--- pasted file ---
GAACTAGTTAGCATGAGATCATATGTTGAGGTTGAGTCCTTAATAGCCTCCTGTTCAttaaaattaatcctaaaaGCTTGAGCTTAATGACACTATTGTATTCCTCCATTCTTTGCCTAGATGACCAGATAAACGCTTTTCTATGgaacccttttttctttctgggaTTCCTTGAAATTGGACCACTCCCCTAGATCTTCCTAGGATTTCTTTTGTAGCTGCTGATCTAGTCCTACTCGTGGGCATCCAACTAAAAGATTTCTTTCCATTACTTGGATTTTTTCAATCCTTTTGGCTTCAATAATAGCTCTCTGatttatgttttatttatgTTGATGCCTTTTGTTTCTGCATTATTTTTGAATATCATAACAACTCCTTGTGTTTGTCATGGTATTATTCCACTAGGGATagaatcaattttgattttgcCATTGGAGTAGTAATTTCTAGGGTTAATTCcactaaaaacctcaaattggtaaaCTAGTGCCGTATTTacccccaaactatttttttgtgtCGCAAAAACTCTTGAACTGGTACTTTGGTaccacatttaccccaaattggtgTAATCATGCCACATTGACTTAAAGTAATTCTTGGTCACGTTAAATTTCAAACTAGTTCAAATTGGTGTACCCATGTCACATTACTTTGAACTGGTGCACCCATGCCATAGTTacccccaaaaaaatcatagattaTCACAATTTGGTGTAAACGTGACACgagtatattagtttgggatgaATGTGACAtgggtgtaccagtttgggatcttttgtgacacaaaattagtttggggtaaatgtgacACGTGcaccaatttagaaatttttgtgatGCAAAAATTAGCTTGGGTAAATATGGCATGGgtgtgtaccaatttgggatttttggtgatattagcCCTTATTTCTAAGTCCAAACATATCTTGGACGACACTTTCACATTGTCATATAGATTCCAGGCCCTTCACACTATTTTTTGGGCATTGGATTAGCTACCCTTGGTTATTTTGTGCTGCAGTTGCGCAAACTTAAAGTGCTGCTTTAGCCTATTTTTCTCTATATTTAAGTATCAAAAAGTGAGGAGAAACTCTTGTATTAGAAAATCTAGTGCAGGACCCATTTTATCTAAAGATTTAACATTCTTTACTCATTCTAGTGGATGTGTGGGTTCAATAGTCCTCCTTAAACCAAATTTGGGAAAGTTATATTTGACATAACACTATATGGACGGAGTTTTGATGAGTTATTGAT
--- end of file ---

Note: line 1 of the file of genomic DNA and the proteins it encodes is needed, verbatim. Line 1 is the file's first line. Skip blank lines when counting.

GAACTAGTTAGCATGAGATCATATGTTGAGGTTGAGTCCTTAATAGCCTCCTGTTCAttaaaattaatcctaaaaGCTTGAGCTTAATGACACTATTGTATTCCTCCATTCTTTGCCTAGATGACCAGATAAACGCTTTTCTATGgaacccttttttctttctgggaTTCCTTGAAATTGGACCACTCCCCTAGATCTTCCTAGGATTTCTTTTGTAGCTGCTGATCTAGTCCTACTCGTGGGCATCCAACTAAAAGATTTCTTTCCATTACTTGGATTTTTTCAATCCTTTTGGCTTCAATAATAGCTCTCTGatttatgttttatttatgTTGATGCCTTTTGTTTCTGCATTATTTTTGAATATCATAACAACTCCTTGTGTTTGTCATGGTATTATTCCACTAGGGATagaatcaattttgattttgcCATTGGAGTAGTAATTTCTAGGGTTAATTCcactaaaaacctcaaattggtaaaCTAGTGCCGTATTTacccccaaactatttttttgtgtCGCAAAAACTCTTGAACTGGTACTTTGGTaccacatttaccccaaattggtgTAATCATGCCACATTGACTTAAAGTAATTCTTGGTCACGTTAAATTTCAAACTAGTTCAAATTGGTGTACCCATGTCACATTACTTTGAACTGGTGCACCCATGCCATAGTTacccccaaaaaaatcatagattaTCACAATTTGGTGTAAACGTGACACgagtatattagtttgggatgaATGTGACAtgggtgtaccagtttgggatcttttgtgacacaaaattagtttggggtaaatgtgacACGTGcaccaatttagaaatttttgtgatGCAAAAATTAGCTTGGGTAAATATGGCATGGgtgtgtaccaatttgggatttttggtgatattagcCCTTATTTCTAAGTCCAAACATATCTTGGACGACACTTTCACATTGTCATATAGATTCCAGGCCCTTCACACTATTTTTTGGGCATTGGATTAGCTACCCTTGGTTATTTTGTGCTGCAGTTGCGCAAACTTAAAGTGCTGCTTTAGCCTATTTTTCTCTATATTTAAGTATCAAAAAGTGAGGAGAAACTCTTGTATTAGAAAATCTAGTGCAGGACCCATTTTATCTAAAGATTTAACATTCTTTACTCATTCTAGTGGATGTGTGGGTTCAATAGTCCTCCTTAAACCAAATTTGGGAAAGTTATATTTGACATAACACTATATGGACGGAGTTTTGATGAGTTATTGAT